The next stage was flat and lonely; a broad wet landscape cut by a myriad of drains and not improved by the persistent rain. After Susan had milked all the comment she could from Mlle Cornillac’s perfidious lies about a sick relative in Doncaster and the girls’ cleverness in leaving a trail, she fell silent and Gil, glancing sideways, could see she was slipping back into a fever of worry.

“You haven’t mentioned young Jules. When last I was in England, I met his young wife, and him on the other side of the world.” Julian was the youngest of the Redepenning brothers, and not long out of the nursery when Gil ran in a schoolboy pack with Susan’s brothers and cousin.

As it transpired, Susan had quite a lot to say about Jules, or rather about his irregular conduct, prefacing it with: “I do not hesitate to tell you, Rutledge, for I know you are as silent as a clam, and in possession of more of our family’s secrets than anyone else besides. Indeed, you have proved yourself a true brother to me these last few days.”

Gil should not find that irritating, since he had kept his far-from-brotherly thoughts to himself for more than twenty years. Indeed, perhaps he should regard it as a compliment. Her verbal barbs whenever they met had given him to understand she didn’t like him, but if she thought of him as a family member, perhaps he could take a more optimistic view. Not that his relationships with his own family gave him cause to hope for a warmer friendship. His mother despised him, his sisters barely tolerated him and his brother hated him. Gil had every reason to hate Gideon back.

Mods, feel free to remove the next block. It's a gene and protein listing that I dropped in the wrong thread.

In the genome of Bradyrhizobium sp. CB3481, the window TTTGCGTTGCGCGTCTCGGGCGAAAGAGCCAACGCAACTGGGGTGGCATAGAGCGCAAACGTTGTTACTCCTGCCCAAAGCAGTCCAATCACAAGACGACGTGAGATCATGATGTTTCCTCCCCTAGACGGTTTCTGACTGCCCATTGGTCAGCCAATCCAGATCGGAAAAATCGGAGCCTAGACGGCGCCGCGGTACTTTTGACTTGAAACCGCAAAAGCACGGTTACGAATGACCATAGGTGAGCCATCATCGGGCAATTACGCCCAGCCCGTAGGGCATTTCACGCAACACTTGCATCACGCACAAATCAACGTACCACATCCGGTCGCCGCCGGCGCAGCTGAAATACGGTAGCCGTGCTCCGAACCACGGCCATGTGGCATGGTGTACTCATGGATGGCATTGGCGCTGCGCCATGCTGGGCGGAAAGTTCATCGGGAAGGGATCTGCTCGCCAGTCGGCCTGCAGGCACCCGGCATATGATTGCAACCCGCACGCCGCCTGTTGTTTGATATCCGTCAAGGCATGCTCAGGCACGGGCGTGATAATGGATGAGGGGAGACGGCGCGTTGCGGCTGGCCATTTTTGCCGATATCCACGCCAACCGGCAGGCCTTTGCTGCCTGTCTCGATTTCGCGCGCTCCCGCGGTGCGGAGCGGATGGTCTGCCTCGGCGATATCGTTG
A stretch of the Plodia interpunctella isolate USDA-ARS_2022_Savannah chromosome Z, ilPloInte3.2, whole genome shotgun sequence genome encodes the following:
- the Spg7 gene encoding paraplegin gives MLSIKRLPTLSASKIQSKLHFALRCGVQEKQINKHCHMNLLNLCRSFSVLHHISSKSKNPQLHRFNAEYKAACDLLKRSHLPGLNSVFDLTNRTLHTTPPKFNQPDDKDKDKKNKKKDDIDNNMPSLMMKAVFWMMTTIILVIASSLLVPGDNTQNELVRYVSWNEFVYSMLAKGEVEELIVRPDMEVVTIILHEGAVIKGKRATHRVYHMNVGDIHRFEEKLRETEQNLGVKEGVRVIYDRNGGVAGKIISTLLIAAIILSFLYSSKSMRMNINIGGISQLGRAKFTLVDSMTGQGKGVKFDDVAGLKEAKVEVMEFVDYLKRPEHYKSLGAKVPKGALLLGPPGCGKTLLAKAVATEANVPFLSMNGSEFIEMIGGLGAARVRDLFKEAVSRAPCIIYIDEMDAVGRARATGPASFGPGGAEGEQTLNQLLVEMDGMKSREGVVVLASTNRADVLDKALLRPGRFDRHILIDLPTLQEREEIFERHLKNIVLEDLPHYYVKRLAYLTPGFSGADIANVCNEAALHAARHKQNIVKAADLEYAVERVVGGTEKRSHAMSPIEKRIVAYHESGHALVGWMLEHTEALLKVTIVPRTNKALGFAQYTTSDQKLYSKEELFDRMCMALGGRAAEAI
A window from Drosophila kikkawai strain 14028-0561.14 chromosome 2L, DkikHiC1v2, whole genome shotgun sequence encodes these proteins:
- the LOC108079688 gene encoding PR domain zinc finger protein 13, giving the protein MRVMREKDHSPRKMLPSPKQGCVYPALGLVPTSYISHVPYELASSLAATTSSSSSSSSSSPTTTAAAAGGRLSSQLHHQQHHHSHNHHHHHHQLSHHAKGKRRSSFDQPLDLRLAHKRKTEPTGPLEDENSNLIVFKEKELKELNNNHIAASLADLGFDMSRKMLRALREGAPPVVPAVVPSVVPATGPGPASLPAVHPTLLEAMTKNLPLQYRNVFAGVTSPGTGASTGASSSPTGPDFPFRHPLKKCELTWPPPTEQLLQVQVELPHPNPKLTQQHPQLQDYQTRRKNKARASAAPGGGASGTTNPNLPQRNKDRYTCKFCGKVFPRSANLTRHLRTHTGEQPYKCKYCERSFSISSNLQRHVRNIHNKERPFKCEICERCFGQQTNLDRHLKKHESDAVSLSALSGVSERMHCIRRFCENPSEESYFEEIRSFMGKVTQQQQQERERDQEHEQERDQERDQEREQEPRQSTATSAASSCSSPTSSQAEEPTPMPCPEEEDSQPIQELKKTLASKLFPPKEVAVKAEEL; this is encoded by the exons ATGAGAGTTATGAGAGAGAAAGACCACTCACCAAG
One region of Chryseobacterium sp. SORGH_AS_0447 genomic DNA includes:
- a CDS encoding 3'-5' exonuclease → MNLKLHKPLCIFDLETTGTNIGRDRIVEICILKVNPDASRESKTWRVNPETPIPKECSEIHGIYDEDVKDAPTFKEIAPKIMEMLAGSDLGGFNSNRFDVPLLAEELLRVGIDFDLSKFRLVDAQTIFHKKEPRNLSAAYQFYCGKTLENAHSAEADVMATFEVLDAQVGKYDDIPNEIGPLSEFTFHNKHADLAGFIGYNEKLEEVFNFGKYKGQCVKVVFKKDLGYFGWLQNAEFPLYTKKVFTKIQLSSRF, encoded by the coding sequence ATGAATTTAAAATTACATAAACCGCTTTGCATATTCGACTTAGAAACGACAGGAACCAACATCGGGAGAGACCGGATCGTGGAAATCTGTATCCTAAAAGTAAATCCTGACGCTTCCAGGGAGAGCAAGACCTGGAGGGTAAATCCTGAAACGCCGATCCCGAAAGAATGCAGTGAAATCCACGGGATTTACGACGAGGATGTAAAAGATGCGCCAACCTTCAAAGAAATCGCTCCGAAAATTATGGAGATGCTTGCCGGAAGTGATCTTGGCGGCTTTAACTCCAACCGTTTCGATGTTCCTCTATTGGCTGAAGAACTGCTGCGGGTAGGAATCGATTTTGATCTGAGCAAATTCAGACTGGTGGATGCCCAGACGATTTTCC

She failed to notice his preoccupation, saying, “I expect you have heard that Jules married in haste years ago, to a girl still in the schoolroom.”

Gil nodded. That much, he knew, and that the new Mrs Redepenning had been absorbed into the family who closed ranks around her and dared anyone to gossip.

“Did you know how it came about, Gil?” Susan asked.

“Alex said they were imprisoned together by ruffians, and that Jules had done the best he could for the lady.” Gil shrugged. He felt sorry for the young wife, who had been left almost from the church while Jules returned to his naval duties.

“Smugglers,” Susan explained. “Jules was investigating the gang when they captured him. Mia and her father had run afoul of them and her father was killed.”

Jules had felt impelled to wed Mia to protect her name and give her a home, but not to seek leave from the navy to spend any time with his new wife. He re-joined his ship before it returned to its post at Madras in the Far East, where his native mistress awaited him.

He raised his eyebrows when Susan explained that Mia had known about the mistress from the first. “She and Kirana have been exchanging letters these past seven years, if you can believe it, and now Mia is on her way to Cape Town, where Jules is currently stationed.”

“Whatever for?” Gil wondered, envisaging the mistress cast out into the street, or perhaps some kind of an oriental menage with the two women sharing the one man.

“She is dying; not Mia, Kirana. Consumption. And Mia says she wants to be with her friend in her last days, and to bring Jules’ children back with her. I must say, I see no other course, Rutledge. With their mother dead, and their father likely at any time to be posted back to England, what else will become of them?”

It wasn’t Gil’s place to comment, but it seemed very untidy to him.

“The same mistress all this time?” he asked. At least the boy was loyal. The man, he supposed. Jules was five years his junior so would turn thirty-four before the end of this year. Which meant he had been twenty-seven and his bride fifteen when he had deposited her with his father and returned to his posting in the Far East.

He had to obey orders, his bride was a child, and his mistress and children needed him. Looked at like that, it almost made sense.